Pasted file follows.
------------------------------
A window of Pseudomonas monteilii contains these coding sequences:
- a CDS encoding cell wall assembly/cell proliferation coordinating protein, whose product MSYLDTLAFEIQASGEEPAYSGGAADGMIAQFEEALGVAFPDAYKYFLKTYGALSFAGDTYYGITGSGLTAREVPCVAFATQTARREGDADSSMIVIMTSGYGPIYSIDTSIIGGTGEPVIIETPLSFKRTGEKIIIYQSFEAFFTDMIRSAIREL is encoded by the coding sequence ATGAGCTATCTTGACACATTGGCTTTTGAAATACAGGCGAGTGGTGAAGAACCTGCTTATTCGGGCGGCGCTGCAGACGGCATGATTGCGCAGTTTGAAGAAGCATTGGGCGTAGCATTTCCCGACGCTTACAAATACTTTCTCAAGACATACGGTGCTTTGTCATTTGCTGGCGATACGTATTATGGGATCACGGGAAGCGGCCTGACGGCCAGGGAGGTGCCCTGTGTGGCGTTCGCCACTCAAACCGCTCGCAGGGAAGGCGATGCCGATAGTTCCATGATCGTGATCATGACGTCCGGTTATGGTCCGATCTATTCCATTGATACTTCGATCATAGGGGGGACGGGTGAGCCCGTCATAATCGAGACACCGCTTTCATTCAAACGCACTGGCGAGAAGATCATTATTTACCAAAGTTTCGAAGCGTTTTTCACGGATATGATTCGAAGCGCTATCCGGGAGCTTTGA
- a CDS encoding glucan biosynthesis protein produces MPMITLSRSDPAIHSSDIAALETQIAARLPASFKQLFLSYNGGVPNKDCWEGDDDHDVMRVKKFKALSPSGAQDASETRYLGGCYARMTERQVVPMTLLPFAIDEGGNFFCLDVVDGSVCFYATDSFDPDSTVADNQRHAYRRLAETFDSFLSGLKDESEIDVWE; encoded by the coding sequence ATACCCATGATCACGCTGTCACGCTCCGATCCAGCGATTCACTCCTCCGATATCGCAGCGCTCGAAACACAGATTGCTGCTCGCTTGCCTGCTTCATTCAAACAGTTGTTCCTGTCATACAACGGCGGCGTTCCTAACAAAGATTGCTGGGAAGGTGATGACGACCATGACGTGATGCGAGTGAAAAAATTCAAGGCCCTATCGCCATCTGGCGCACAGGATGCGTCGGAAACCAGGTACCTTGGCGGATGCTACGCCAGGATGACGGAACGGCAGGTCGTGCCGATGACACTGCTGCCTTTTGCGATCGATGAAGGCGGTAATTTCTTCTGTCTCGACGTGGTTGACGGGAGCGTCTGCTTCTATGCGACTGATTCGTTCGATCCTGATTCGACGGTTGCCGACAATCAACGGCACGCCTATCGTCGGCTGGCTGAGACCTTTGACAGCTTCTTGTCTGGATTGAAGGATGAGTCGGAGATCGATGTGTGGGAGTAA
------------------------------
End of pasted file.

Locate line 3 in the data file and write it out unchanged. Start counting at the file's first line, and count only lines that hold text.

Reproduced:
- a CDS encoding glucan biosynthesis protein produces MPMITLSRSDPAIHSSDIAALETQIAARLPASFKQLFLSYNGGVPNKDCWEGDDDHDVMRVKKFKALSPSGAQDASETRYLGGCYARMTERQVVPMTLLPFAIDEGGNFFCLDVVDGSVCFYATDSFDPDSTVADNQRHAYRRLAETFDSFLSGLKDESEIDVWE; encoded by the coding sequence ATACCCATGATCACGCTGTCACGCTCCGATCCAGCGATTCACTCCTCCGATATCGCAGCGCTCGAAACACAGATTGCTGCTCGCTTGCCTGCTTCATTCAAACAGTTGTTCCTGTCATACAACGGCGGCGTTCCTAACAAAGATTGCTGGGAAGGTGATGACGACCATGACGTGATGCGAGTGAAAAAATTCAAGGCCCTATCGCCATCTGGCGCACAGGATGCGTCGGAAACCAGGTACCTTGGCGGATGCTACGCCAGGATGACGGAACGGCAGGTCGTGCCGATGACACTGCTGCCTTTTGCGATCGATGAAGGCGGTAATTTCTTCTGTCTCGACGTGGTTGACGGGAGCGTCTGCTTCTATGCGACTGATTCGTTCGATCCTGATTCGACGGTTGCCGACAATCAACGGCACGCCTATCGTCGGCTGGCTGAGACCTTTGACAGCTTCTTGTCTGGATTGAAGGATGAGTCGGAGATCGATGTGTGGGAGTAA